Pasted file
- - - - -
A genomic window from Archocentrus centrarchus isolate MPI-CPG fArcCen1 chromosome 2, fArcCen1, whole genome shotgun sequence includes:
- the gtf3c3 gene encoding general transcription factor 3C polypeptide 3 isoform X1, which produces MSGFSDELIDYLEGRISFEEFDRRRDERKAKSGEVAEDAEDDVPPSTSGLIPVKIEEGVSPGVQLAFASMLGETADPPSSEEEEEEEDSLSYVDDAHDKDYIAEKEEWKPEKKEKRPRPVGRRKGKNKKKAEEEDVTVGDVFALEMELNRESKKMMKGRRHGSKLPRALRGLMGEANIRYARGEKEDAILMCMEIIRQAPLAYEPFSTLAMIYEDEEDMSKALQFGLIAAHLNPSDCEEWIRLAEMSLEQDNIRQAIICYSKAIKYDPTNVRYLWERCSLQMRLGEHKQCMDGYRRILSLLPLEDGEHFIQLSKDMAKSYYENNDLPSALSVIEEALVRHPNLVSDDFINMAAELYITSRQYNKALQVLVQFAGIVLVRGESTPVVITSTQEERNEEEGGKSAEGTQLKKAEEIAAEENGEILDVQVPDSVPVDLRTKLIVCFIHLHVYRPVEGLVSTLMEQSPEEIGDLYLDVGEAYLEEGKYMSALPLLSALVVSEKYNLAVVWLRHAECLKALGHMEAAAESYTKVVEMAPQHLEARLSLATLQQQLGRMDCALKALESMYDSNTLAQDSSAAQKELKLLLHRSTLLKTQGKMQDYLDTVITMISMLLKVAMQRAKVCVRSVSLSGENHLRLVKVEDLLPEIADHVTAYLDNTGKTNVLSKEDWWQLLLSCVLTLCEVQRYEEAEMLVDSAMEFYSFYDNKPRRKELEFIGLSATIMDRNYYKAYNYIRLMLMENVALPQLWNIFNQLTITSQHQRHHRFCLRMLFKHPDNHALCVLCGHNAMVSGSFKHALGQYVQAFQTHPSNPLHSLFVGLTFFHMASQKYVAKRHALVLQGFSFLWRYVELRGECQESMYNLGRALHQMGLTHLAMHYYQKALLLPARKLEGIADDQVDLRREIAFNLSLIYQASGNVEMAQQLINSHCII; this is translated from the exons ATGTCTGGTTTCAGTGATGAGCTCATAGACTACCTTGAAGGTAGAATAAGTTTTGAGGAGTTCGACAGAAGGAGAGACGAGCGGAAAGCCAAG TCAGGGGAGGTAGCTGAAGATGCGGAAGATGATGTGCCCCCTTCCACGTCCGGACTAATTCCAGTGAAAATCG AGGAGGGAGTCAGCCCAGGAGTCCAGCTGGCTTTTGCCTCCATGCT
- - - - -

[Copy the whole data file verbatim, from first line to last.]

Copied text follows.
A genomic window from Archocentrus centrarchus isolate MPI-CPG fArcCen1 chromosome 2, fArcCen1, whole genome shotgun sequence includes:
- the gtf3c3 gene encoding general transcription factor 3C polypeptide 3 isoform X1, which produces MSGFSDELIDYLEGRISFEEFDRRRDERKAKSGEVAEDAEDDVPPSTSGLIPVKIEEGVSPGVQLAFASMLGETADPPSSEEEEEEEDSLSYVDDAHDKDYIAEKEEWKPEKKEKRPRPVGRRKGKNKKKAEEEDVTVGDVFALEMELNRESKKMMKGRRHGSKLPRALRGLMGEANIRYARGEKEDAILMCMEIIRQAPLAYEPFSTLAMIYEDEEDMSKALQFGLIAAHLNPSDCEEWIRLAEMSLEQDNIRQAIICYSKAIKYDPTNVRYLWERCSLQMRLGEHKQCMDGYRRILSLLPLEDGEHFIQLSKDMAKSYYENNDLPSALSVIEEALVRHPNLVSDDFINMAAELYITSRQYNKALQVLVQFAGIVLVRGESTPVVITSTQEERNEEEGGKSAEGTQLKKAEEIAAEENGEILDVQVPDSVPVDLRTKLIVCFIHLHVYRPVEGLVSTLMEQSPEEIGDLYLDVGEAYLEEGKYMSALPLLSALVVSEKYNLAVVWLRHAECLKALGHMEAAAESYTKVVEMAPQHLEARLSLATLQQQLGRMDCALKALESMYDSNTLAQDSSAAQKELKLLLHRSTLLKTQGKMQDYLDTVITMISMLLKVAMQRAKVCVRSVSLSGENHLRLVKVEDLLPEIADHVTAYLDNTGKTNVLSKEDWWQLLLSCVLTLCEVQRYEEAEMLVDSAMEFYSFYDNKPRRKELEFIGLSATIMDRNYYKAYNYIRLMLMENVALPQLWNIFNQLTITSQHQRHHRFCLRMLFKHPDNHALCVLCGHNAMVSGSFKHALGQYVQAFQTHPSNPLHSLFVGLTFFHMASQKYVAKRHALVLQGFSFLWRYVELRGECQESMYNLGRALHQMGLTHLAMHYYQKALLLPARKLEGIADDQVDLRREIAFNLSLIYQASGNVEMAQQLINSHCII; this is translated from the exons ATGTCTGGTTTCAGTGATGAGCTCATAGACTACCTTGAAGGTAGAATAAGTTTTGAGGAGTTCGACAGAAGGAGAGACGAGCGGAAAGCCAAG TCAGGGGAGGTAGCTGAAGATGCGGAAGATGATGTGCCCCCTTCCACGTCCGGACTAATTCCAGTGAAAATCG AGGAGGGAGTCAGCCCAGGAGTCCAGCTGGCTTTTGCCTCCATGCT